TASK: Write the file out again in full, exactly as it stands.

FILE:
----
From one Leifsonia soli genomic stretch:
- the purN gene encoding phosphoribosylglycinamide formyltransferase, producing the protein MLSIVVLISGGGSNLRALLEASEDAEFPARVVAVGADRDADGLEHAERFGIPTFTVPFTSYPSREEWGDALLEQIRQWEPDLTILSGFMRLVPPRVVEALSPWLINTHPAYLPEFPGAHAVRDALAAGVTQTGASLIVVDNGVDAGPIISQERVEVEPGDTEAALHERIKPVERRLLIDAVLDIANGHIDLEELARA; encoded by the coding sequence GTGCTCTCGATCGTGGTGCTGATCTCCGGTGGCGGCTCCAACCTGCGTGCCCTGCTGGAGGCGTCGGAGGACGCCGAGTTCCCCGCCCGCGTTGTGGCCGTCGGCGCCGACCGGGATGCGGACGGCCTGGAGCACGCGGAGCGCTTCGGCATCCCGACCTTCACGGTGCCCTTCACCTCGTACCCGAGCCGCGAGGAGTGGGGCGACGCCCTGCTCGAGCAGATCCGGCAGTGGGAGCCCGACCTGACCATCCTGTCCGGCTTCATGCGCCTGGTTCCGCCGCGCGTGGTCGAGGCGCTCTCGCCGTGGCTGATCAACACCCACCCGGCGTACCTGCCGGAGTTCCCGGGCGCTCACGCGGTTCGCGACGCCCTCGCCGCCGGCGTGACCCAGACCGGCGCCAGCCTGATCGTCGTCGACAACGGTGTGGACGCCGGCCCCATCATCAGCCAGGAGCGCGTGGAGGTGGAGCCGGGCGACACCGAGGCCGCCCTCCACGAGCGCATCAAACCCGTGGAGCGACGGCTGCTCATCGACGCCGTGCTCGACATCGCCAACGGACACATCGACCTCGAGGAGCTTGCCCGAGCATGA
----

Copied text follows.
From one Leifsonia soli genomic stretch:
- the purN gene encoding phosphoribosylglycinamide formyltransferase, producing the protein MLSIVVLISGGGSNLRALLEASEDAEFPARVVAVGADRDADGLEHAERFGIPTFTVPFTSYPSREEWGDALLEQIRQWEPDLTILSGFMRLVPPRVVEALSPWLINTHPAYLPEFPGAHAVRDALAAGVTQTGASLIVVDNGVDAGPIISQERVEVEPGDTEAALHERIKPVERRLLIDAVLDIANGHIDLEELARA; encoded by the coding sequence GTGCTCTCGATCGTGGTGCTGATCTCCGGTGGCGGCTCCAACCTGCGTGCCCTGCTGGAGGCGTCGGAGGACGCCGAGTTCCCCGCCCGCGTTGTGGCCGTCGGCGCCGACCGGGATGCGGACGGCCTGGAGCACGCGGAGCGCTTCGGCATCCCGACCTTCACGGTGCCCTTCACCTCGTACCCGAGCCGCGAGGAGTGGGGCGACGCCCTGCTCGAGCAGATCCGGCAGTGGGAGCCCGACCTGACCATCCTGTCCGGCTTCATGCGCCTGGTTCCGCCGCGCGTGGTCGAGGCGCTCTCGCCGTGGCTGATCAACACCCACCCGGCGTACCTGCCGGAGTTCCCGGGCGCTCACGCGGTTCGCGACGCCCTCGCCGCCGGCGTGACCCAGACCGGCGCCAGCCTGATCGTCGTCGACAACGGTGTGGACGCCGGCCCCATCATCAGCCAGGAGCGCGTGGAGGTGGAGCCGGGCGACACCGAGGCCGCCCTCCACGAGCGCATCAAACCCGTGGAGCGACGGCTGCTCATCGACGCCGTGCTCGACATCGCCAACGGACACATCGACCTCGAGGAGCTTGCCCGAGCATGA